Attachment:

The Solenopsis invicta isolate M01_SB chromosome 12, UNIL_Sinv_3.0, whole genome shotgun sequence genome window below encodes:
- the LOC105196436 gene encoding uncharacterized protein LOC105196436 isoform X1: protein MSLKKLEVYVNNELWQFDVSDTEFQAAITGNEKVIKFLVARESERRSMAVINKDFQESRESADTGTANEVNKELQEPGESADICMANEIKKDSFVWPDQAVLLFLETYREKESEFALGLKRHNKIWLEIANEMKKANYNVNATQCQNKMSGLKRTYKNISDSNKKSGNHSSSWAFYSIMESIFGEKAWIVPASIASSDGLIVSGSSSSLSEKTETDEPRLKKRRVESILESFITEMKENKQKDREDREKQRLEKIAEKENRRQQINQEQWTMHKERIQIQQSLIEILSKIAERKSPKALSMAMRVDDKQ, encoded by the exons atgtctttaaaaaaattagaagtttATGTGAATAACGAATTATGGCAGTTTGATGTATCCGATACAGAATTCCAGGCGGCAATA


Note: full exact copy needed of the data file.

The Solenopsis invicta isolate M01_SB chromosome 12, UNIL_Sinv_3.0, whole genome shotgun sequence genome window below encodes:
- the LOC105196436 gene encoding uncharacterized protein LOC105196436 isoform X1: protein MSLKKLEVYVNNELWQFDVSDTEFQAAITGNEKVIKFLVARESERRSMAVINKDFQESRESADTGTANEVNKELQEPGESADICMANEIKKDSFVWPDQAVLLFLETYREKESEFALGLKRHNKIWLEIANEMKKANYNVNATQCQNKMSGLKRTYKNISDSNKKSGNHSSSWAFYSIMESIFGEKAWIVPASIASSDGLIVSGSSSSLSEKTETDEPRLKKRRVESILESFITEMKENKQKDREDREKQRLEKIAEKENRRQQINQEQWTMHKERIQIQQSLIEILSKIAERKSPKALSMAMRVDDKQ, encoded by the exons atgtctttaaaaaaattagaagtttATGTGAATAACGAATTATGGCAGTTTGATGTATCCGATACAGAATTCCAGGCGGCAATA